Biological Therapies - Drugs
Widely used for all biological and psychological therapies. For some disorders, schizophrenia, drugs as the only generally available treatment.
- Antipsychotics. Reduce the activity in the brain neurotransmitter dopamine.
- Supports the hypothesis that it is caused by overactivity of dopamine pathways in the brain
- Can be highly effective
- Antidepressants - Prozac - increase the activity of serotonin.
- Supports the idea that depression is linked with low levels of serotonin.
Evaluation of Drugs
- Widely avaliable
- Cheap compared to psychological therapies
- Extremely effective for schizophrenia.
- Can suppress symptoms
- Do not work well for phobias or eating disorders
- Do not cure the disorder as they don't targer underlining problems.
- All drugs have physiological and psychological side effects
- Can lead to physical dependence
- Ignores cognitive, emotional or envrionment influences
- Ethical issue of people with severe depression may not be capable of giving informed constent
Electroconvulsive therapy (ECT)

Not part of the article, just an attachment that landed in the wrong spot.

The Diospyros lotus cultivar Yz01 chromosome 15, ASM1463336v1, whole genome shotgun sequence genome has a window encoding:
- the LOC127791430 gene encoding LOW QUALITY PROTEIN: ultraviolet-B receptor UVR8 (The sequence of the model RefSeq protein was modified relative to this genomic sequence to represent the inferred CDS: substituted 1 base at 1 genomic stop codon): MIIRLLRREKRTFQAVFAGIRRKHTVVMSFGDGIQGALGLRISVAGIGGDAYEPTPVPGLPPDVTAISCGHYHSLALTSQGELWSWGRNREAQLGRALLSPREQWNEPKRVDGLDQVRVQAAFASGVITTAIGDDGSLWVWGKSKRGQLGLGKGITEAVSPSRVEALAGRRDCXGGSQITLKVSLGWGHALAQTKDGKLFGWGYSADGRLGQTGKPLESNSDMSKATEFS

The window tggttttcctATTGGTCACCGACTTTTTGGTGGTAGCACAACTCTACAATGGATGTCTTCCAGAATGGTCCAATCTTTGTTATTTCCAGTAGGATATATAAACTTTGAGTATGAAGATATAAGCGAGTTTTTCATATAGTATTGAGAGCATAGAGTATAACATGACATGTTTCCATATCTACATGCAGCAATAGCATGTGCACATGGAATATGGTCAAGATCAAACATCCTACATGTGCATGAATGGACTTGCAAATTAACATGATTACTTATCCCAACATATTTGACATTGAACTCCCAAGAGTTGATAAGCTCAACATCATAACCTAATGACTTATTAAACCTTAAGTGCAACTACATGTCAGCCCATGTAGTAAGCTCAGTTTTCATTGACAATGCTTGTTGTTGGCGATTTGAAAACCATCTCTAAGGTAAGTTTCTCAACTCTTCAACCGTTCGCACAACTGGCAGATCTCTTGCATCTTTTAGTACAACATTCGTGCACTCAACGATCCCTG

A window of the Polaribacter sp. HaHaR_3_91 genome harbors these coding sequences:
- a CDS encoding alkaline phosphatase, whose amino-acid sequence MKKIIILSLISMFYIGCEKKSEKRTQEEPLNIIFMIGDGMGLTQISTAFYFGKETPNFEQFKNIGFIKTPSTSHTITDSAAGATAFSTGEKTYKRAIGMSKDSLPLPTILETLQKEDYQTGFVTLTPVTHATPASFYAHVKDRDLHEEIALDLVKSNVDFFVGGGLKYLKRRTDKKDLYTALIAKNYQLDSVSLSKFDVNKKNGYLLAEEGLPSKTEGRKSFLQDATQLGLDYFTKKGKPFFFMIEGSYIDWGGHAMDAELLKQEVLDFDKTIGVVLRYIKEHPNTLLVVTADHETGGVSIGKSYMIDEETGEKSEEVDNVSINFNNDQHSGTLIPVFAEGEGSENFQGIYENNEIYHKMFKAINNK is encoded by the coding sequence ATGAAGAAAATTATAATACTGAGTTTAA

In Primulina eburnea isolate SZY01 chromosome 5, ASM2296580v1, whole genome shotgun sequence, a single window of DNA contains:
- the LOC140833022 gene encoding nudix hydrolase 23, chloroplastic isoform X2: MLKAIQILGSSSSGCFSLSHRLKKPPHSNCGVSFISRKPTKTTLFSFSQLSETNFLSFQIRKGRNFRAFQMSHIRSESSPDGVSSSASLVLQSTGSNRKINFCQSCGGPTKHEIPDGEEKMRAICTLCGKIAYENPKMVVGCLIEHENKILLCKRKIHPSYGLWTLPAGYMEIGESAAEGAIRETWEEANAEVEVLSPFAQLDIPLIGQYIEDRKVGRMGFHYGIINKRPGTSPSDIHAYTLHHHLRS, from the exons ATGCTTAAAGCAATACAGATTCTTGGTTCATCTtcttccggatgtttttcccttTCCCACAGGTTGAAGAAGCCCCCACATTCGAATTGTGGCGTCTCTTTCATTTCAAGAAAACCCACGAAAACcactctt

- Small electric current passed through the brain, producing an electric convulsion similar to epilepsy
- Behavioural signs are controlled by the use of anticonvulsant drugs
- Electircal discharge in the brain is thought to alter levels of brain neurotransmitters
- Historically used for a wide range of conditions, like schizophrenia, but doubts about its effectiveness mean that in the UK it is only precribed for severe depression that has not responded to drugs.
- Has been shown to be effective in a number of patients with severe depression
- Seen as barbaric assault on the brain that is out of place in modern society
- Do not know how it works
- To be effective a series of ECT treatments is given over a period of weeks, there is some evidence that this can lead to long - term memory problems in some patients.
- Ethically it is doubtful if people with severe depression are capable of giving fully informed consent to this stressful an dviolent procedure.
Psychological Therapies - Psychoanalysis
Repression and the unconscious mind.
- Individuals are unaware of the many factors that cause their behaviour, emotions and general mental health.
- Operate at an unconscious level and are the result of repressed memories or unresolved conflicts from childhood
- Belief that i fa personal can gain an insight into what has happened in the past, they will be able to deal with their curent problems
- Therapist attempts to trace thesse unconscious factors to their origins and then help the individual deal with them.
- Therapist uses a variety of different techniques to uncover repressed material and help the client deal with it.